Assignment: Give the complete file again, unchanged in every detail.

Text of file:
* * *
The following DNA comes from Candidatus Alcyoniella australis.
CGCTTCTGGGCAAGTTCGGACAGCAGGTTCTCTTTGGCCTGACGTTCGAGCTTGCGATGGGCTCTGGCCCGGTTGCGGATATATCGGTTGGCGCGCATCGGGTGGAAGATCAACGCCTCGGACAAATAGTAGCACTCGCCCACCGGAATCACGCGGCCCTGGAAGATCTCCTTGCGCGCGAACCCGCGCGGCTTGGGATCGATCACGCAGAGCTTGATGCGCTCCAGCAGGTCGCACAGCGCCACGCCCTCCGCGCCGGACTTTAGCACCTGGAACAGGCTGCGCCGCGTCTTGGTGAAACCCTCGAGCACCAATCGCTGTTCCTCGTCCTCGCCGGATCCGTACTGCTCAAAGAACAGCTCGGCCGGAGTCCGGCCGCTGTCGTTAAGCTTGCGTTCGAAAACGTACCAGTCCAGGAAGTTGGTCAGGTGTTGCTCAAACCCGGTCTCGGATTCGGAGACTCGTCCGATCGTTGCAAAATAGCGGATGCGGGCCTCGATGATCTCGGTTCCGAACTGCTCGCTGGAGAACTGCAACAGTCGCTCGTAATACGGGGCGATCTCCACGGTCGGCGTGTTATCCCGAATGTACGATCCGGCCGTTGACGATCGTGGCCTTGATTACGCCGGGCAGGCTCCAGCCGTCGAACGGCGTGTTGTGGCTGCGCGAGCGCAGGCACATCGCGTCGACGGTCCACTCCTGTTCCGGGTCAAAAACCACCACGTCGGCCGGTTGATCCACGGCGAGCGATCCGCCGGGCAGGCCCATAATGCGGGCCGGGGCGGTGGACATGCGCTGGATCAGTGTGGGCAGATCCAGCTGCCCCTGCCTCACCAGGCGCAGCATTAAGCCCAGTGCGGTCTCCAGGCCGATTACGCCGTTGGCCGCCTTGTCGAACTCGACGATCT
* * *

The following DNA comes from Candidatus Alcyoniella australis.
CGCTTCTGGGCAAGTTCGGACAGCAGGTTCTCTTTGGCCTGACGTTCGAGCTTGCGATGGGCTCTGGCCCGGTTGCGGATATATCGGTTGGCGCGCATCGGGTGGAAGATCAACGCCTCGGACAAATAGTAGCACTCGCCCACCGGAATCACGCGGCCCTGGAAGATCTCCTTGCGCGCGAACCCGCGCGGCTTGGGATCGATCACGCAGAGCTTGATGCGCTCCAGCAGGTCGCACAGCGCCACGCCCTCCGCGCCGGACTTTAGCACCTGGAACAGGCTGCGCCGCGTCTTGGTGAAACCCTCGAGCACCAATCGCTGTTCCTCGTCCTCGCCGGATCCGTACTGCTCAAAGAACAGCTCGGCCGGAGTCCGGCCGCTGTCGTTAAGCTTGCGTTCGAAAACGTACCAGTCCAGGAAGTTGGTCAGGTGTTGCTCAAACCCGGTCTCGGATTCGGAGACTCGTCCGATCGTTGCAAAATAGCGGATGCGGGCCTCGATGATCTCGGTTCCGAACTGCTCGCTGGAGAACTGCAACAGTCGCTCGTAATACGGGGCGATCTCCACGGTCGGCGTGTTATCCCGAATGTACGATCCGGCCGTTGACGATCGTGGCCTTGATTACGCCGGGCAGGCTCCAGCCGTCGAACGGCGTGTTGTGGCTGCGCGAGCGCAGGCACATCGCGTCGACGGTCCACTCCTGTTCCGGGTCAAAAACCACCACGTCGGCCGGTTGATCCACGGCGAGCGATCCGCCGGGCAGGCCCATAATGCGGGCCGGGGCGGTGGACATGCGCTGGATCAGTGTGGGCAGATCCAGCTGCCCCTGCCTCACCAGGCGCAGCATTAAGCCCAGTGCGGTCTCCAGGCCGATTACGCCGTTGGCCGCCTTGTCGAACTCGACGATCT